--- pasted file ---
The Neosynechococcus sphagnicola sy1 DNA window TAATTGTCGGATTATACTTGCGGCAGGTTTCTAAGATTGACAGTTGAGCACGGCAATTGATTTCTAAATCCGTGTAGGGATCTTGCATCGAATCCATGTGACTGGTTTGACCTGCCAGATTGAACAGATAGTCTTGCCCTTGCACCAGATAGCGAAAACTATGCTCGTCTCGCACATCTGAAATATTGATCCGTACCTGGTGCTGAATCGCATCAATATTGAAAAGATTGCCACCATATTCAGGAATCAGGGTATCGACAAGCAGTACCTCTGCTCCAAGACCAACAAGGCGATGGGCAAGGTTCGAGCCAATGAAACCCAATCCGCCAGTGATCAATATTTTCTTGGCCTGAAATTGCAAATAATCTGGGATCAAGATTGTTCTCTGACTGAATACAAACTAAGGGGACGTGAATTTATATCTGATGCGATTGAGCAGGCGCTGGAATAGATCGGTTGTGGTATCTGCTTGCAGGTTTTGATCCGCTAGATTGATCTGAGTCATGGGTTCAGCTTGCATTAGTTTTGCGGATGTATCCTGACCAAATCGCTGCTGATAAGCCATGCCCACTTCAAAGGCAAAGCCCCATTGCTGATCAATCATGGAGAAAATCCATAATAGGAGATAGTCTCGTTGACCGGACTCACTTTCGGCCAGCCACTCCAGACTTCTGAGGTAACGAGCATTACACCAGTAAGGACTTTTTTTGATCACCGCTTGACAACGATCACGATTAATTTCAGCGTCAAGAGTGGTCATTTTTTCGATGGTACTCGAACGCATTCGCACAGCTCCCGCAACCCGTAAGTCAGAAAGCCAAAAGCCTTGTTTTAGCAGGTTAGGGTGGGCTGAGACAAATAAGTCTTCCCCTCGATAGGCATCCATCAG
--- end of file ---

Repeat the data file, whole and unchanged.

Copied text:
The Neosynechococcus sphagnicola sy1 DNA window TAATTGTCGGATTATACTTGCGGCAGGTTTCTAAGATTGACAGTTGAGCACGGCAATTGATTTCTAAATCCGTGTAGGGATCTTGCATCGAATCCATGTGACTGGTTTGACCTGCCAGATTGAACAGATAGTCTTGCCCTTGCACCAGATAGCGAAAACTATGCTCGTCTCGCACATCTGAAATATTGATCCGTACCTGGTGCTGAATCGCATCAATATTGAAAAGATTGCCACCATATTCAGGAATCAGGGTATCGACAAGCAGTACCTCTGCTCCAAGACCAACAAGGCGATGGGCAAGGTTCGAGCCAATGAAACCCAATCCGCCAGTGATCAATATTTTCTTGGCCTGAAATTGCAAATAATCTGGGATCAAGATTGTTCTCTGACTGAATACAAACTAAGGGGACGTGAATTTATATCTGATGCGATTGAGCAGGCGCTGGAATAGATCGGTTGTGGTATCTGCTTGCAGGTTTTGATCCGCTAGATTGATCTGAGTCATGGGTTCAGCTTGCATTAGTTTTGCGGATGTATCCTGACCAAATCGCTGCTGATAAGCCATGCCCACTTCAAAGGCAAAGCCCCATTGCTGATCAATCATGGAGAAAATCCATAATAGGAGATAGTCTCGTTGACCGGACTCACTTTCGGCCAGCCACTCCAGACTTCTGAGGTAACGAGCATTACACCAGTAAGGACTTTTTTTGATCACCGCTTGACAACGATCACGATTAATTTCAGCGTCAAGAGTGGTCATTTTTTCGATGGTACTCGAACGCATTCGCACAGCTCCCGCAACCCGTAAGTCAGAAAGCCAAAAGCCTTGTTTTAGCAGGTTAGGGTGGGCTGAGACAAATAAGTCTTCCCCTCGATAGGCATCCATCAG